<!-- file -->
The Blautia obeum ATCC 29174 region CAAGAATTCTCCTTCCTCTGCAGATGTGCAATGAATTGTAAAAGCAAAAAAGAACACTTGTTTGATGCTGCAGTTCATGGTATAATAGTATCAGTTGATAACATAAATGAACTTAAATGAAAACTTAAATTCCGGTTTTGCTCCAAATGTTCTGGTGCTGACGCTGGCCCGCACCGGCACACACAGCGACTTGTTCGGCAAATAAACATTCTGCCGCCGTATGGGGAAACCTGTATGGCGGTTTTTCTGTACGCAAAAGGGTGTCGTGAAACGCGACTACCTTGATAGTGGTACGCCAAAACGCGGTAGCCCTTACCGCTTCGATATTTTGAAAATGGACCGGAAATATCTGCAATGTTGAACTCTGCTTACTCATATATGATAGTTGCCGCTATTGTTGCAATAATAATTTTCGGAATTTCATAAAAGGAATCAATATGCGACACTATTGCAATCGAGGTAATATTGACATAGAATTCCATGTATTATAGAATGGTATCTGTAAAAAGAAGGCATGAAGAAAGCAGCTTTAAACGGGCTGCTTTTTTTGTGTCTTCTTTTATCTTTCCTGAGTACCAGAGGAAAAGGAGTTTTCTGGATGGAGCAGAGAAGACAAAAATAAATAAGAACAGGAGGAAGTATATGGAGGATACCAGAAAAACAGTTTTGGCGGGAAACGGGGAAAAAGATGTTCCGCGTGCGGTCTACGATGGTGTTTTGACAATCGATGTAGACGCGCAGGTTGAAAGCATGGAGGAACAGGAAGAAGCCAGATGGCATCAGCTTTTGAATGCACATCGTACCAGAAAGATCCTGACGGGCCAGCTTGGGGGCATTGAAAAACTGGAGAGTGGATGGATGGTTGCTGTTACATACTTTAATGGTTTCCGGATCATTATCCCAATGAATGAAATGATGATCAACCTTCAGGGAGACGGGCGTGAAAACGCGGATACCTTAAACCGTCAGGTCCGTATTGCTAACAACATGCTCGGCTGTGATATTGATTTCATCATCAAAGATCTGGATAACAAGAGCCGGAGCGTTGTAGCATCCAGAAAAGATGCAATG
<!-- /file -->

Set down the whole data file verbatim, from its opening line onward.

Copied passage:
The Blautia obeum ATCC 29174 region CAAGAATTCTCCTTCCTCTGCAGATGTGCAATGAATTGTAAAAGCAAAAAAGAACACTTGTTTGATGCTGCAGTTCATGGTATAATAGTATCAGTTGATAACATAAATGAACTTAAATGAAAACTTAAATTCCGGTTTTGCTCCAAATGTTCTGGTGCTGACGCTGGCCCGCACCGGCACACACAGCGACTTGTTCGGCAAATAAACATTCTGCCGCCGTATGGGGAAACCTGTATGGCGGTTTTTCTGTACGCAAAAGGGTGTCGTGAAACGCGACTACCTTGATAGTGGTACGCCAAAACGCGGTAGCCCTTACCGCTTCGATATTTTGAAAATGGACCGGAAATATCTGCAATGTTGAACTCTGCTTACTCATATATGATAGTTGCCGCTATTGTTGCAATAATAATTTTCGGAATTTCATAAAAGGAATCAATATGCGACACTATTGCAATCGAGGTAATATTGACATAGAATTCCATGTATTATAGAATGGTATCTGTAAAAAGAAGGCATGAAGAAAGCAGCTTTAAACGGGCTGCTTTTTTTGTGTCTTCTTTTATCTTTCCTGAGTACCAGAGGAAAAGGAGTTTTCTGGATGGAGCAGAGAAGACAAAAATAAATAAGAACAGGAGGAAGTATATGGAGGATACCAGAAAAACAGTTTTGGCGGGAAACGGGGAAAAAGATGTTCCGCGTGCGGTCTACGATGGTGTTTTGACAATCGATGTAGACGCGCAGGTTGAAAGCATGGAGGAACAGGAAGAAGCCAGATGGCATCAGCTTTTGAATGCACATCGTACCAGAAAGATCCTGACGGGCCAGCTTGGGGGCATTGAAAAACTGGAGAGTGGATGGATGGTTGCTGTTACATACTTTAATGGTTTCCGGATCATTATCCCAATGAATGAAATGATGATCAACCTTCAGGGAGACGGGCGTGAAAACGCGGATACCTTAAACCGTCAGGTCCGTATTGCTAACAACATGCTCGGCTGTGATATTGATTTCATCATCAAAGATCTGGATAACAAGAGCCGGAGCGTTGTAGCATCCAGAAAAGATGCAATG